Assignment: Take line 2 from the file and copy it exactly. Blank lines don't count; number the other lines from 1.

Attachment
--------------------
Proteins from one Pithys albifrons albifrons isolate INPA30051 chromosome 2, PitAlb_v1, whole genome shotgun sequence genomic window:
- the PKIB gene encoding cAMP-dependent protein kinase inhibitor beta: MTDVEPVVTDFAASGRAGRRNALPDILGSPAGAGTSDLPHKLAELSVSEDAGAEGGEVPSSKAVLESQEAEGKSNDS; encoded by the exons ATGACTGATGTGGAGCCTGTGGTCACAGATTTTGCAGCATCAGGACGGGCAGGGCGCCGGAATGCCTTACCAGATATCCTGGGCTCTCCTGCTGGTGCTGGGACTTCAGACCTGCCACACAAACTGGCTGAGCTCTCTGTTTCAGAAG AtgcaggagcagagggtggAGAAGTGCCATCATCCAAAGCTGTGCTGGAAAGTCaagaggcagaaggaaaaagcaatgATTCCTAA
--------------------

- the PKIB gene encoding cAMP-dependent protein kinase inhibitor beta: MTDVEPVVTDFAASGRAGRRNALPDILGSPAGAGTSDLPHKLAELSVSEDAGAEGGEVPSSKAVLESQEAEGKSNDS; encoded by the exons ATGACTGATGTGGAGCCTGTGGTCACAGATTTTGCAGCATCAGGACGGGCAGGGCGCCGGAATGCCTTACCAGATATCCTGGGCTCTCCTGCTGGTGCTGGGACTTCAGACCTGCCACACAAACTGGCTGAGCTCTCTGTTTCAGAAG AtgcaggagcagagggtggAGAAGTGCCATCATCCAAAGCTGTGCTGGAAAGTCaagaggcagaaggaaaaagcaatgATTCCTAA